(Click here for a PDF version of
When fire doors are needed:
- Where a door has an ‘EXIT’ sign on or around it
- Where a door leads to exit stairwells and horizontal exits
- Where a door leads to a hazardous area such as flammable storage
- Where a door leads to a hallway or from one fully-enclosed room to another
Hazards to avoid with fire doors:
- Fire doors should never be tied open or held open by devices such as door wedges or blocks
- When closed, fire doors should never have their latched taped over. During a fire, hot gases can easily build up enough pressure to cause fire doors to blow open.
Portable Fire Extinguishers
The majority of portable fire extinguishers located throughout every University building consists of multi-purpose, dry chemical extinguishers that will be effective on any type of fire you may encounter:
- Ordinary combustibles, such as paper, cardboard, cloth and wood
- Energized electrical equipment
- Flammable liquids (except for flammable metals)
If you discover a fire, you must immediately set off the building fire alarm system by activating a manual fire alarm pull station to warn building occupants. This will also initiate the response of the Tufts Police and the local fire department.
Only attempt to extinguish the fire if it is very small, not more than 2 feet high. Keep your escape route behind you. Should you decide to try to extinguish the fire, use the following acronym to help you:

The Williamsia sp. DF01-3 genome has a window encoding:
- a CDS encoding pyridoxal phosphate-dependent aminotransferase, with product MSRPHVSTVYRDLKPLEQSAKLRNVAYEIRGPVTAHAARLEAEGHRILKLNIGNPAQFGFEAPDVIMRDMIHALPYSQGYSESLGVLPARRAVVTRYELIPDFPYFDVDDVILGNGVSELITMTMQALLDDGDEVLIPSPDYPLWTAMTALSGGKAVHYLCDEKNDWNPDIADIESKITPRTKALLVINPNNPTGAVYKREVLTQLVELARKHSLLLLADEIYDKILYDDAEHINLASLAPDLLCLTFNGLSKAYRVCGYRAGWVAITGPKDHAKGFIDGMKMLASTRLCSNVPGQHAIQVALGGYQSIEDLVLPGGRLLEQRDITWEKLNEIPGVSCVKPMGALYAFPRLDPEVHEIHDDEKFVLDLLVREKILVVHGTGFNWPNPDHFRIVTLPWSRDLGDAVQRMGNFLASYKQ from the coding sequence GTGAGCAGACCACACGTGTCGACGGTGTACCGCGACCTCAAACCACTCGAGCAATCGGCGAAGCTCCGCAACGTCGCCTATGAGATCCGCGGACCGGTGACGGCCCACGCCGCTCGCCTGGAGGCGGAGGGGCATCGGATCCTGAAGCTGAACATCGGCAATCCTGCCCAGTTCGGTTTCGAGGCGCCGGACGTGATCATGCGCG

P. A. S. S.
o Pull safety pin from handle.
o Aim at base of fire.
o Squeeze the trigger handle.
o Sweep from side to side.
If you decide not to fight the fire, try to close the door to the fire area, if it is safe to do so. This will help to prevent heat, smoke and toxic gases from entering the egress corridors. Then evacuate the building via the closest exit.
A periodic check of the extinguishers should be performed to ensure:
- The extinguisher is not being used inappropriately, (for example, to prop a door open)
- The extinguisher pressure gauge needle is in the green zone
- There are no visible indications that the extinguisher has been damaged, discharged, or removed from its proper location
- That the inspection tag is attached to the fire extinguisher. The inspection tag must be stamped with a month and year indicating the extinguisher was inspected within the past twelve months.
If an extinguisher needs to be replaced, submit a Work Order to Facilities.